Your huddled masses yearning to breathe free,
    The wretched refuse of your teeming shore.
    Send these, the homeless, tempest-tost to me,
    I lift my lamp beside the golden door!”

    …or not. Today a closed door is the message coming out of the White House from President Trump and some Congressional allies. They can dress it up as much as they want, but it harkens back to some of the uglier moments of our republic.

    There was a time when school children would learn the words of Emma Lazarus emblazoned on the Statue of Liberty without a cloud of irony. For all the debate and demonization around illegal immigration – and it should be noted that that issue is a complicated one – what was largely uncontroversial was legal immigration.

    That hasn’t always been the case. From the Know Nothing Party who railed against Catholics “ruining the real America” in the mid-19th century, to the anti-semitism, anti-Asian, and all the other anti feelings after the great waves of immigration over the 19th and early 20th century, several times we have seen bigotry undermine America’s destiny as a land of open opportunity.

    Now of course we cannot be home to everyone, but we can be as humane as possible. We also can recognize how much immigrants have shaped our culture, powered our economy, and sparked our scientific and technical innovations.

    As President Trump sees a country increasingly unified against his divisive agenda, he is reaching for one of the oldest tools in the American political playbook. Stir division. Pit people against each other. Blame others for your own problems. Like with his attacks on transgender soldiers, I think the blowback here will be strong. I suspect Mr. Trump will couch this action by saying he is fighting for the rights of blue-collar America (which in his incarnation is mostly white). He may get some traction. We do need an open and honest debate over immigration in America, but do.we really want to begin that debate with a cynical gambit such as this?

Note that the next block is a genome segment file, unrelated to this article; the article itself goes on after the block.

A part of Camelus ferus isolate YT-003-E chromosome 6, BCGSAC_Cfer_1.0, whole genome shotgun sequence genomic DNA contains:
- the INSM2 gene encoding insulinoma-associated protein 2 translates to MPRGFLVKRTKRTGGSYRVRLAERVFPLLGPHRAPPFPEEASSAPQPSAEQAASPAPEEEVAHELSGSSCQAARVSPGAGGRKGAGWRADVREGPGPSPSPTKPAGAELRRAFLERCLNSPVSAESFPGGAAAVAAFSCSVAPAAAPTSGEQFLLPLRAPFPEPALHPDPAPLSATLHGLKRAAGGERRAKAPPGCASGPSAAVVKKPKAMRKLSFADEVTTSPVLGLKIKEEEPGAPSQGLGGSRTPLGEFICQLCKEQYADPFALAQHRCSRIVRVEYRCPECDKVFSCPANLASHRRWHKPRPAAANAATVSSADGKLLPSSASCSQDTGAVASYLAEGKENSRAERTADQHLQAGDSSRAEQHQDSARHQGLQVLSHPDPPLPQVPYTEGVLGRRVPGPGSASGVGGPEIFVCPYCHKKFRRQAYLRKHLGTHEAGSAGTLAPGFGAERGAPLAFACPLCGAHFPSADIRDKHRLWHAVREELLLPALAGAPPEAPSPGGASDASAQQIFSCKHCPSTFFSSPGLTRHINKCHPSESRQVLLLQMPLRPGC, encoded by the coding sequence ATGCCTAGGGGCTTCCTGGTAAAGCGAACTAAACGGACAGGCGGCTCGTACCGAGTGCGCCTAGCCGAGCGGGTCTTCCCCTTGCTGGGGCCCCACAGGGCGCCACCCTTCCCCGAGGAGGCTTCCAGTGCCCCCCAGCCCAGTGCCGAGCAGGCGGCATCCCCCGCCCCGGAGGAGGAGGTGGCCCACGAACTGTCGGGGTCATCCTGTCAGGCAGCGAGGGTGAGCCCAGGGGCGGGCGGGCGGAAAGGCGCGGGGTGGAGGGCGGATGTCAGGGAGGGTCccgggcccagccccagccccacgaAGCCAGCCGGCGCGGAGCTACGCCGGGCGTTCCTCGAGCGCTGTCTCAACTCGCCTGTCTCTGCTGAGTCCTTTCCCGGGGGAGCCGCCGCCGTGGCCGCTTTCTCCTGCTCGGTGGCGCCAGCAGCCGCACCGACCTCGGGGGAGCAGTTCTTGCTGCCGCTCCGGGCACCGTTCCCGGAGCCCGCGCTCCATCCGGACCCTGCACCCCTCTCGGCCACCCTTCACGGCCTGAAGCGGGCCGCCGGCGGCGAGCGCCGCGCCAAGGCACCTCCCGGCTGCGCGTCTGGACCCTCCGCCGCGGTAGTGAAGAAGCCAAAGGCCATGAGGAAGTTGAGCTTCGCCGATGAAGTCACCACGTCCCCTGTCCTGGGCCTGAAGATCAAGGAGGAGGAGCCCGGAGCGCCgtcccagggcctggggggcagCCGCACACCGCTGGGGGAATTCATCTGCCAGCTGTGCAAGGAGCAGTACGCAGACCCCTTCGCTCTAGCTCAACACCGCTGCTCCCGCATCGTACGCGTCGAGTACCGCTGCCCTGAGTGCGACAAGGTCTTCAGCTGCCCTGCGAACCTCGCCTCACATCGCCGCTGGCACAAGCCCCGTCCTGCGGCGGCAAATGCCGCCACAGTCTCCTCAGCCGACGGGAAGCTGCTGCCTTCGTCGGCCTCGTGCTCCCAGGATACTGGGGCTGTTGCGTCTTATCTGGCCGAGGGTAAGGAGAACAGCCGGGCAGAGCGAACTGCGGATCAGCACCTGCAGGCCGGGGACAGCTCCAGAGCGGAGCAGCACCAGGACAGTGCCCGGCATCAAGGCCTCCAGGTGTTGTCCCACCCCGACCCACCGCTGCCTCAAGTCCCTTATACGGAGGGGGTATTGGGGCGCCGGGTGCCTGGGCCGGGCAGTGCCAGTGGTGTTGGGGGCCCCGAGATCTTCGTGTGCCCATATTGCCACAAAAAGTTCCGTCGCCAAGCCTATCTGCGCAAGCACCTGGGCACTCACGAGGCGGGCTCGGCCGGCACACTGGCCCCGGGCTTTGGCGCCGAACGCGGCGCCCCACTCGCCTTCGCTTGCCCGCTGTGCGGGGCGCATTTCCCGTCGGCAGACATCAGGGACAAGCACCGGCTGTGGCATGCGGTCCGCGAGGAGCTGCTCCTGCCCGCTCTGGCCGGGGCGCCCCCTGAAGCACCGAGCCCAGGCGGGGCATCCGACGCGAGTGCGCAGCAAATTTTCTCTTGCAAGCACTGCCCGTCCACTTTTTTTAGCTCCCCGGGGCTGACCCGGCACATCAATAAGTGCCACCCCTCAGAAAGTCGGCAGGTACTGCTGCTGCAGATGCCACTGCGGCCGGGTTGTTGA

• Quizzical
  • Quizzical

    Excellent interview of Al Gore on CNN, above.

    The lady from Wyoming who said she voted for Trump for the sake of coal mining jobs in Wyoming made me seeth. Somehow coal miners are now talked about as if they are on a par with returning combat veterans. It’s a little too much for me. To the extent that coal miners have had good paying jobs with good benefits, it’s because of unionization, or the threat of it. It’s because of past strikes, sometimes very bloody, and collective bargaining, and pro-labor legislation. They had good jobs because they or their predecessors fought for fair pay. Let’s not confuse coal miners with the military, or firemen.

    There have been a lot of sectors of the economy where jobs have been lost on a large scale, for one reason or another. Travel agencies and bookstores used to employ a lot of people, and at various times big banks and big insurance companies have laid off tens of thousands of workers at a time. The auto industry and manufacturing sector have been devastated by economic disruption.

    Coal miners are owed no more and no less than anyone else, in terms of retraining and re-employment opportunities.